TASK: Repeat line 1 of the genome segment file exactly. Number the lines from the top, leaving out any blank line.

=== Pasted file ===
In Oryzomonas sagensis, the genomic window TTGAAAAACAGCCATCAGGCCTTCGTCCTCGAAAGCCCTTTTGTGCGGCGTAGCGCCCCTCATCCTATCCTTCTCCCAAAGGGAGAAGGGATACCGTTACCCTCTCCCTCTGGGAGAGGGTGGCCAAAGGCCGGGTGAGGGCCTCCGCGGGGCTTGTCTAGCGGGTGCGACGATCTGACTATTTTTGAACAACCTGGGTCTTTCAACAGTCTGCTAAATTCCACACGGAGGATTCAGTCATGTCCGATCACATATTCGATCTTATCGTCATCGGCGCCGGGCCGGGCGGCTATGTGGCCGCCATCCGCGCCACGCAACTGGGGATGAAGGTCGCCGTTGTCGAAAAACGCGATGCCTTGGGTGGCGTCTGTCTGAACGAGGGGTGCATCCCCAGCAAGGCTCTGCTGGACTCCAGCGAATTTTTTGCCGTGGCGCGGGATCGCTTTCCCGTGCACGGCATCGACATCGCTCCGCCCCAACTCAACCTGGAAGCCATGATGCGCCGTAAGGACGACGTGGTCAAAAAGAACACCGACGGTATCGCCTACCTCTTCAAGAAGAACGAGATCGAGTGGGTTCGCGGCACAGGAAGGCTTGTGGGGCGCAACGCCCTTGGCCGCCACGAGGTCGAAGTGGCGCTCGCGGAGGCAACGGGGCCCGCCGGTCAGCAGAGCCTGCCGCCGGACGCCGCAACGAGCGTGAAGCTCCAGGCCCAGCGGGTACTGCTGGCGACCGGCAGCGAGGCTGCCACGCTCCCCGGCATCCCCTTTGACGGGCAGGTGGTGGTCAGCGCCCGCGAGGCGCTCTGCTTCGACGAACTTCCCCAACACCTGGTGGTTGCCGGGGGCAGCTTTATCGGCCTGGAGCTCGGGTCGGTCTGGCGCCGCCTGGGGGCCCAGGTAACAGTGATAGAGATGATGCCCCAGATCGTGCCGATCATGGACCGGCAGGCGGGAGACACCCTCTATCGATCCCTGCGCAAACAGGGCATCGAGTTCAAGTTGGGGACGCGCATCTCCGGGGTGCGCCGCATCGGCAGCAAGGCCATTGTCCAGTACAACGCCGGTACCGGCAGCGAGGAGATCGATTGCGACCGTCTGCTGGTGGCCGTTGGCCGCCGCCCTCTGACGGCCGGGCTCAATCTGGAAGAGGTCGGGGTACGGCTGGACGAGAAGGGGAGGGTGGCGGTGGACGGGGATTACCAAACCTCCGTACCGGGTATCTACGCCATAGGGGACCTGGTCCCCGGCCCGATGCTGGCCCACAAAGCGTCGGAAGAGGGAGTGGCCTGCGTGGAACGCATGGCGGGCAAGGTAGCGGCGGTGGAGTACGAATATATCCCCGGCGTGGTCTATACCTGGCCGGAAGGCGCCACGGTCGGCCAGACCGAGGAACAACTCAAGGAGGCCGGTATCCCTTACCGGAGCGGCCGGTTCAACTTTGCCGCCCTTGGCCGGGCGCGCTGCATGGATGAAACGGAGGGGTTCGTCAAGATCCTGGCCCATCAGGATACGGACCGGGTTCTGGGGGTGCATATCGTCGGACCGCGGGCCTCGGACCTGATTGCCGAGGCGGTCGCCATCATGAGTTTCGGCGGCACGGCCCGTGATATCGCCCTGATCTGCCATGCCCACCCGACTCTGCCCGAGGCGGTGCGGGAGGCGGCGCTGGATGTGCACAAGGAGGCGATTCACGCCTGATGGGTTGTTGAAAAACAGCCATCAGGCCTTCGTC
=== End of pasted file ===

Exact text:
In Oryzomonas sagensis, the genomic window TTGAAAAACAGCCATCAGGCCTTCGTCCTCGAAAGCCCTTTTGTGCGGCGTAGCGCCCCTCATCCTATCCTTCTCCCAAAGGGAGAAGGGATACCGTTACCCTCTCCCTCTGGGAGAGGGTGGCCAAAGGCCGGGTGAGGGCCTCCGCGGGGCTTGTCTAGCGGGTGCGACGATCTGACTATTTTTGAACAACCTGGGTCTTTCAACAGTCTGCTAAATTCCACACGGAGGATTCAGTCATGTCCGATCACATATTCGATCTTATCGTCATCGGCGCCGGGCCGGGCGGCTATGTGGCCGCCATCCGCGCCACGCAACTGGGGATGAAGGTCGCCGTTGTCGAAAAACGCGATGCCTTGGGTGGCGTCTGTCTGAACGAGGGGTGCATCCCCAGCAAGGCTCTGCTGGACTCCAGCGAATTTTTTGCCGTGGCGCGGGATCGCTTTCCCGTGCACGGCATCGACATCGCTCCGCCCCAACTCAACCTGGAAGCCATGATGCGCCGTAAGGACGACGTGGTCAAAAAGAACACCGACGGTATCGCCTACCTCTTCAAGAAGAACGAGATCGAGTGGGTTCGCGGCACAGGAAGGCTTGTGGGGCGCAACGCCCTTGGCCGCCACGAGGTCGAAGTGGCGCTCGCGGAGGCAACGGGGCCCGCCGGTCAGCAGAGCCTGCCGCCGGACGCCGCAACGAGCGTGAAGCTCCAGGCCCAGCGGGTACTGCTGGCGACCGGCAGCGAGGCTGCCACGCTCCCCGGCATCCCCTTTGACGGGCAGGTGGTGGTCAGCGCCCGCGAGGCGCTCTGCTTCGACGAACTTCCCCAACACCTGGTGGTTGCCGGGGGCAGCTTTATCGGCCTGGAGCTCGGGTCGGTCTGGCGCCGCCTGGGGGCCCAGGTAACAGTGATAGAGATGATGCCCCAGATCGTGCCGATCATGGACCGGCAGGCGGGAGACACCCTCTATCGATCCCTGCGCAAACAGGGCATCGAGTTCAAGTTGGGGACGCGCATCTCCGGGGTGCGCCGCATCGGCAGCAAGGCCATTGTCCAGTACAACGCCGGTACCGGCAGCGAGGAGATCGATTGCGACCGTCTGCTGGTGGCCGTTGGCCGCCGCCCTCTGACGGCCGGGCTCAATCTGGAAGAGGTCGGGGTACGGCTGGACGAGAAGGGGAGGGTGGCGGTGGACGGGGATTACCAAACCTCCGTACCGGGTATCTACGCCATAGGGGACCTGGTCCCCGGCCCGATGCTGGCCCACAAAGCGTCGGAAGAGGGAGTGGCCTGCGTGGAACGCATGGCGGGCAAGGTAGCGGCGGTGGAGTACGAATATATCCCCGGCGTGGTCTATACCTGGCCGGAAGGCGCCACGGTCGGCCAGACCGAGGAACAACTCAAGGAGGCCGGTATCCCTTACCGGAGCGGCCGGTTCAACTTTGCCGCCCTTGGCCGGGCGCGCTGCATGGATGAAACGGAGGGGTTCGTCAAGATCCTGGCCCATCAGGATACGGACCGGGTTCTGGGGGTGCATATCGTCGGACCGCGGGCCTCGGACCTGATTGCCGAGGCGGTCGCCATCATGAGTTTCGGCGGCACGGCCCGTGATATCGCCCTGATCTGCCATGCCCACCCGACTCTGCCCGAGGCGGTGCGGGAGGCGGCGCTGGATGTGCACAAGGAGGCGATTCACGCCTGATGGGTTGTTGAAAAACAGCCATCAGGCCTTCGTC